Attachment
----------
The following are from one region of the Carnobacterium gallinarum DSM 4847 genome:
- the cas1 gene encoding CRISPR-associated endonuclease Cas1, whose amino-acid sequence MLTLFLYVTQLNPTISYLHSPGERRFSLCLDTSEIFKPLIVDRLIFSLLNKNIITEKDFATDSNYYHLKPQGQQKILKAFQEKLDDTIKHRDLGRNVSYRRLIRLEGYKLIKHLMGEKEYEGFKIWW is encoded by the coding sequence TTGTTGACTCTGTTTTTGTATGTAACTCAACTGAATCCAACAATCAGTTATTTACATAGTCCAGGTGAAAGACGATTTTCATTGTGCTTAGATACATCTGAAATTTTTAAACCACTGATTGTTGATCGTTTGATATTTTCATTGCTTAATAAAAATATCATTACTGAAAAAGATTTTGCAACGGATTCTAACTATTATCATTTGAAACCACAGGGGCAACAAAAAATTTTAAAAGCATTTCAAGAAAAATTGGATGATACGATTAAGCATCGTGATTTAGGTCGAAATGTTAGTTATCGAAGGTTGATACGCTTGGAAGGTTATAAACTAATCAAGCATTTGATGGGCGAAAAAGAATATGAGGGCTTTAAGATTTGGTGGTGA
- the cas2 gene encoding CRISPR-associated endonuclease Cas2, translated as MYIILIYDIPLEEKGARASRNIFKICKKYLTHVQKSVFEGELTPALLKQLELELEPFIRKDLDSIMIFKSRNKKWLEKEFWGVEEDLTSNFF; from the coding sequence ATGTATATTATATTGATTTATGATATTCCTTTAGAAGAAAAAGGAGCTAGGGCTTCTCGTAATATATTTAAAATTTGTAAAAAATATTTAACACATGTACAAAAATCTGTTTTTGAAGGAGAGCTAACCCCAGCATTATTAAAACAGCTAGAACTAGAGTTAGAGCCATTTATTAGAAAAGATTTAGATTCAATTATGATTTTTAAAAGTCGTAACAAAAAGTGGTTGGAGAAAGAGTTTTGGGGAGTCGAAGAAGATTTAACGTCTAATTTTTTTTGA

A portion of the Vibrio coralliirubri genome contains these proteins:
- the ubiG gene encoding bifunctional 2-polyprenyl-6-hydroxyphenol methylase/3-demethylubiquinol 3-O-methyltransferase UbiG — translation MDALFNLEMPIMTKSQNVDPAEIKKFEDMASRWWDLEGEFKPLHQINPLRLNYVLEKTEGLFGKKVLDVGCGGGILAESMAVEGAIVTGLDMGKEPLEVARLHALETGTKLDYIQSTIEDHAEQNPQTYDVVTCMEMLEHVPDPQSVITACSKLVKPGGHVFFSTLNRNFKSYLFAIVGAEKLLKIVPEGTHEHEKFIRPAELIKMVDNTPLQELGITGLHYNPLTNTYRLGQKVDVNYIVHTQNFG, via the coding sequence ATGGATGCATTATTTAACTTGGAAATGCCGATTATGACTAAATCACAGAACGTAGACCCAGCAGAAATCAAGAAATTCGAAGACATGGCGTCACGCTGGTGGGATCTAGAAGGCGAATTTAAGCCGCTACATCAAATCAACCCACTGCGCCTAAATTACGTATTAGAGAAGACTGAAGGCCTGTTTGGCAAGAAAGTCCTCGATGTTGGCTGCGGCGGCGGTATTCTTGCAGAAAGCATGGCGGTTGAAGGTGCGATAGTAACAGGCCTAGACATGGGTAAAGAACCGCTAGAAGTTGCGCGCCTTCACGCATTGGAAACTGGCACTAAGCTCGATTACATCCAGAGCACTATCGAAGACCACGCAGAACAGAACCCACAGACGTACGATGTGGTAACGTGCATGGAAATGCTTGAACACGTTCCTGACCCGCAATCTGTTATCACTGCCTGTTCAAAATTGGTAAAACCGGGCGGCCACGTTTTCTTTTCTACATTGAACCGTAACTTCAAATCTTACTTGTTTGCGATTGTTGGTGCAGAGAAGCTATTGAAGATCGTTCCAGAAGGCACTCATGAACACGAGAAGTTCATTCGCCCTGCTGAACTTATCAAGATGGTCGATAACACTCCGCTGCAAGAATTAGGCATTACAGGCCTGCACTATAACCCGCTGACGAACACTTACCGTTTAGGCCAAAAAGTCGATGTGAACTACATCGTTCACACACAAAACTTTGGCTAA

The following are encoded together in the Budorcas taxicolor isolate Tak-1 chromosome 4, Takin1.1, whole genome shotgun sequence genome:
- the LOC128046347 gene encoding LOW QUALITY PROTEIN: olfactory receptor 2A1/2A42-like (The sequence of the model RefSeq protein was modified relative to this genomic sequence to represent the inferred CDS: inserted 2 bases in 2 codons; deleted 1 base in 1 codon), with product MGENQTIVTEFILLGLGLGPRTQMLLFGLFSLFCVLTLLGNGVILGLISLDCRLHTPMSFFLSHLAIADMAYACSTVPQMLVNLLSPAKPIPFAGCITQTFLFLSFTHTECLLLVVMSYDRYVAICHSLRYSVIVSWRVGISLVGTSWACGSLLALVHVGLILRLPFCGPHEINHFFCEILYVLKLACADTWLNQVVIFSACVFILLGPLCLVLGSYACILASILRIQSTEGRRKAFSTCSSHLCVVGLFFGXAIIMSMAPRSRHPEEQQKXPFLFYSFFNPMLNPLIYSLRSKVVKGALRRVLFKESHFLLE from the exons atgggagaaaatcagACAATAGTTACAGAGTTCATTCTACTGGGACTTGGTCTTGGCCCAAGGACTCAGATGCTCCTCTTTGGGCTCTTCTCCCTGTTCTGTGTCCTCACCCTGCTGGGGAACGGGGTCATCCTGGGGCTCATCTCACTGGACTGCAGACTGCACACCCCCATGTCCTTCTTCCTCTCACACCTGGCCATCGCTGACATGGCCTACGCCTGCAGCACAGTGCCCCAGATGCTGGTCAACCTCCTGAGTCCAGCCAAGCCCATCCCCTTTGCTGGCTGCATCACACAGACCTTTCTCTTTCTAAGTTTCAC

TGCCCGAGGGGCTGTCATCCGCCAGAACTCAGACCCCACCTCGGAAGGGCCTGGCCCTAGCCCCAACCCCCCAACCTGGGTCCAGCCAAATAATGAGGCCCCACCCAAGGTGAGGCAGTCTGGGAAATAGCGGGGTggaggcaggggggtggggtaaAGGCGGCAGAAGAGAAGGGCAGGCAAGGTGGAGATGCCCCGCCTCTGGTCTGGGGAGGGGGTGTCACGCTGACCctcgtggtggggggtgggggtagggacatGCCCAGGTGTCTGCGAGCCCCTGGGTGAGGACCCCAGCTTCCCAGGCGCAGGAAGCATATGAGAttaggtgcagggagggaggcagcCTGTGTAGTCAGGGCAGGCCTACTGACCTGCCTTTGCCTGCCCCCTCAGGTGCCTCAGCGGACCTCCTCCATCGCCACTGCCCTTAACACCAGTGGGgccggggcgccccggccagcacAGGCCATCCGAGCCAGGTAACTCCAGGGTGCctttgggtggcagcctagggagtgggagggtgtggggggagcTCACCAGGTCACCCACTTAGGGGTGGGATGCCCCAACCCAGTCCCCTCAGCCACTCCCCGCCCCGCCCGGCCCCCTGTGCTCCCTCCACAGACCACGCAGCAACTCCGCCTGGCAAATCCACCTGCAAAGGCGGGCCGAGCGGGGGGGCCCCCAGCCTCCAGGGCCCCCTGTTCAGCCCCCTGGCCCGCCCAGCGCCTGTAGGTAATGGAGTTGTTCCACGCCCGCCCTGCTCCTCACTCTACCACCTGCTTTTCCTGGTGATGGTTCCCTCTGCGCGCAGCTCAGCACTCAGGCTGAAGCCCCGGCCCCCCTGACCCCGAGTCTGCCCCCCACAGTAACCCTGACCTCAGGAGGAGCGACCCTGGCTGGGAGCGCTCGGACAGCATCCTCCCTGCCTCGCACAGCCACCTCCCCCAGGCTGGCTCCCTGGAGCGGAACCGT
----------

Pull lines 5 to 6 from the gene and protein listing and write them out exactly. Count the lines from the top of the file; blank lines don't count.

- the ubiG gene encoding bifunctional 2-polyprenyl-6-hydroxyphenol methylase/3-demethylubiquinol 3-O-methyltransferase UbiG — translation MDALFNLEMPIMTKSQNVDPAEIKKFEDMASRWWDLEGEFKPLHQINPLRLNYVLEKTEGLFGKKVLDVGCGGGILAESMAVEGAIVTGLDMGKEPLEVARLHALETGTKLDYIQSTIEDHAEQNPQTYDVVTCMEMLEHVPDPQSVITACSKLVKPGGHVFFSTLNRNFKSYLFAIVGAEKLLKIVPEGTHEHEKFIRPAELIKMVDNTPLQELGITGLHYNPLTNTYRLGQKVDVNYIVHTQNFG, via the coding sequence ATGGATGCATTATTTAACTTGGAAATGCCGATTATGACTAAATCACAGAACGTAGACCCAGCAGAAATCAAGAAATTCGAAGACATGGCGTCACGCTGGTGGGATCTAGAAGGCGAATTTAAGCCGCTACATCAAATCAACCCACTGCGCCTAAATTACGTATTAGAGAAGACTGAAGGCCTGTTTGGCAAGAAAGTCCTCGATGTTGGCTGCGGCGGCGGTATTCTTGCAGAAAGCATGGCGGTTGAAGGTGCGATAGTAACAGGCCTAGACATGGGTAAAGAACCGCTAGAAGTTGCGCGCCTTCACGCATTGGAAACTGGCACTAAGCTCGATTACATCCAGAGCACTATCGAAGACCACGCAGAACAGAACCCACAGACGTACGATGTGGTAACGTGCATGGAAATGCTTGAACACGTTCCTGACCCGCAATCTGTTATCACTGCCTGTTCAAAATTGGTAAAACCGGGCGGCCACGTTTTCTTTTCTACATTGAACCGTAACTTCAAATCTTACTTGTTTGCGATTGTTGGTGCAGAGAAGCTATTGAAGATCGTTCCAGAAGGCACTCATGAACACGAGAAGTTCATTCGCCCTGCTGAACTTATCAAGATGGTCGATAACACTCCGCTGCAAGAATTAGGCATTACAGGCCTGCACTATAACCCGCTGACGAACACTTACCGTTTAGGCCAAAAAGTCGATGTGAACTACATCGTTCACACACAAAACTTTGGCTAA

The following are encoded together in the Budorcas taxicolor isolate Tak-1 chromosome 4, Takin1.1, whole genome shotgun sequence genome: